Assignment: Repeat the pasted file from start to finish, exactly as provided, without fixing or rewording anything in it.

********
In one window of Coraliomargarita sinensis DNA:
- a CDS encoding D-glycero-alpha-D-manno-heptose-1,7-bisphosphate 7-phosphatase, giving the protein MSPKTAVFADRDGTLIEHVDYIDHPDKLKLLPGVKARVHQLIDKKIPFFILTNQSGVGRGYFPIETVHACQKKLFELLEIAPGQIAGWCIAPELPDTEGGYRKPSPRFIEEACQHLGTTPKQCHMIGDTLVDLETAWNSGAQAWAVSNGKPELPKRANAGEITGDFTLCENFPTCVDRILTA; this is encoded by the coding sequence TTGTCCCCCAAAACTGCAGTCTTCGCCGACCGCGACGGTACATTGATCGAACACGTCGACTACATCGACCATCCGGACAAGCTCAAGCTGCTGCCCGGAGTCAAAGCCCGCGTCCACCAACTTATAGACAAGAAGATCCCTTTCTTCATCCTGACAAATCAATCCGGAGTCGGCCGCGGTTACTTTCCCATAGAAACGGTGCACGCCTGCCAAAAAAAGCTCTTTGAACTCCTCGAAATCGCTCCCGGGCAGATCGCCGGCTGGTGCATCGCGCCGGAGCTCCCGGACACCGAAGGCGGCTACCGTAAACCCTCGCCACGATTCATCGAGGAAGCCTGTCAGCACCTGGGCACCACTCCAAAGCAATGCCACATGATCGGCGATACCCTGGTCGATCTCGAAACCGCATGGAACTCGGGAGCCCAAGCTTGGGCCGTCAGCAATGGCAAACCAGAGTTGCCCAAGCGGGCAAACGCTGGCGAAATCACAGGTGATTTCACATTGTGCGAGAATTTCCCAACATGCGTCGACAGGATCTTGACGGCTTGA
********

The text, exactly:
In one window of Coraliomargarita sinensis DNA:
- a CDS encoding D-glycero-alpha-D-manno-heptose-1,7-bisphosphate 7-phosphatase, giving the protein MSPKTAVFADRDGTLIEHVDYIDHPDKLKLLPGVKARVHQLIDKKIPFFILTNQSGVGRGYFPIETVHACQKKLFELLEIAPGQIAGWCIAPELPDTEGGYRKPSPRFIEEACQHLGTTPKQCHMIGDTLVDLETAWNSGAQAWAVSNGKPELPKRANAGEITGDFTLCENFPTCVDRILTA; this is encoded by the coding sequence TTGTCCCCCAAAACTGCAGTCTTCGCCGACCGCGACGGTACATTGATCGAACACGTCGACTACATCGACCATCCGGACAAGCTCAAGCTGCTGCCCGGAGTCAAAGCCCGCGTCCACCAACTTATAGACAAGAAGATCCCTTTCTTCATCCTGACAAATCAATCCGGAGTCGGCCGCGGTTACTTTCCCATAGAAACGGTGCACGCCTGCCAAAAAAAGCTCTTTGAACTCCTCGAAATCGCTCCCGGGCAGATCGCCGGCTGGTGCATCGCGCCGGAGCTCCCGGACACCGAAGGCGGCTACCGTAAACCCTCGCCACGATTCATCGAGGAAGCCTGTCAGCACCTGGGCACCACTCCAAAGCAATGCCACATGATCGGCGATACCCTGGTCGATCTCGAAACCGCATGGAACTCGGGAGCCCAAGCTTGGGCCGTCAGCAATGGCAAACCAGAGTTGCCCAAGCGGGCAAACGCTGGCGAAATCACAGGTGATTTCACATTGTGCGAGAATTTCCCAACATGCGTCGACAGGATCTTGACGGCTTGA